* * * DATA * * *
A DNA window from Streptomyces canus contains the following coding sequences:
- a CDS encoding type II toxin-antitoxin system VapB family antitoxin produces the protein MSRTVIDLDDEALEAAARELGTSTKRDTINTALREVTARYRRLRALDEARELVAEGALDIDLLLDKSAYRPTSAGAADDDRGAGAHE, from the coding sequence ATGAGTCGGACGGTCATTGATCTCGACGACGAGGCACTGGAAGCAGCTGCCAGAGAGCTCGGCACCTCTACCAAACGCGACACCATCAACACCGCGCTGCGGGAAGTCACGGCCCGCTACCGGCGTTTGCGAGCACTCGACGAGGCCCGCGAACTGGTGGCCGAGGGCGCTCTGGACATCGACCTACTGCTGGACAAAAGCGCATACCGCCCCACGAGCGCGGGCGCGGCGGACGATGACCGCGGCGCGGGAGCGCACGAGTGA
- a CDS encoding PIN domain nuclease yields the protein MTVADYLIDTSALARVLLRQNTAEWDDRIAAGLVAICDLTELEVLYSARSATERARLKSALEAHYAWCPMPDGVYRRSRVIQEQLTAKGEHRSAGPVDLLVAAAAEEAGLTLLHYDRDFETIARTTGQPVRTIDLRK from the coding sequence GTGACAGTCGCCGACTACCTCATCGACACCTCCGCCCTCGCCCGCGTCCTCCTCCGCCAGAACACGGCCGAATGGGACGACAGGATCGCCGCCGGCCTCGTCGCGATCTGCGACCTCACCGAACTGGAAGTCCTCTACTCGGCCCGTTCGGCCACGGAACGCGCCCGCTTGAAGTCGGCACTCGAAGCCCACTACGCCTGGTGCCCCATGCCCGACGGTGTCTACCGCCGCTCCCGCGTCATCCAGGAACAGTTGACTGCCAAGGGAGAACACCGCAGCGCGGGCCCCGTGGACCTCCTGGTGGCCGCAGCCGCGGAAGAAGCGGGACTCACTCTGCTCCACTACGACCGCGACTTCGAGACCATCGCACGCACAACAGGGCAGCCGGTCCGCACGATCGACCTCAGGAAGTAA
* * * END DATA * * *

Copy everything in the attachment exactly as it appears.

A DNA window from Streptomyces canus contains the following coding sequences:
- a CDS encoding type II toxin-antitoxin system VapB family antitoxin produces the protein MSRTVIDLDDEALEAAARELGTSTKRDTINTALREVTARYRRLRALDEARELVAEGALDIDLLLDKSAYRPTSAGAADDDRGAGAHE, from the coding sequence ATGAGTCGGACGGTCATTGATCTCGACGACGAGGCACTGGAAGCAGCTGCCAGAGAGCTCGGCACCTCTACCAAACGCGACACCATCAACACCGCGCTGCGGGAAGTCACGGCCCGCTACCGGCGTTTGCGAGCACTCGACGAGGCCCGCGAACTGGTGGCCGAGGGCGCTCTGGACATCGACCTACTGCTGGACAAAAGCGCATACCGCCCCACGAGCGCGGGCGCGGCGGACGATGACCGCGGCGCGGGAGCGCACGAGTGA
- a CDS encoding PIN domain nuclease yields the protein MTVADYLIDTSALARVLLRQNTAEWDDRIAAGLVAICDLTELEVLYSARSATERARLKSALEAHYAWCPMPDGVYRRSRVIQEQLTAKGEHRSAGPVDLLVAAAAEEAGLTLLHYDRDFETIARTTGQPVRTIDLRK from the coding sequence GTGACAGTCGCCGACTACCTCATCGACACCTCCGCCCTCGCCCGCGTCCTCCTCCGCCAGAACACGGCCGAATGGGACGACAGGATCGCCGCCGGCCTCGTCGCGATCTGCGACCTCACCGAACTGGAAGTCCTCTACTCGGCCCGTTCGGCCACGGAACGCGCCCGCTTGAAGTCGGCACTCGAAGCCCACTACGCCTGGTGCCCCATGCCCGACGGTGTCTACCGCCGCTCCCGCGTCATCCAGGAACAGTTGACTGCCAAGGGAGAACACCGCAGCGCGGGCCCCGTGGACCTCCTGGTGGCCGCAGCCGCGGAAGAAGCGGGACTCACTCTGCTCCACTACGACCGCGACTTCGAGACCATCGCACGCACAACAGGGCAGCCGGTCCGCACGATCGACCTCAGGAAGTAA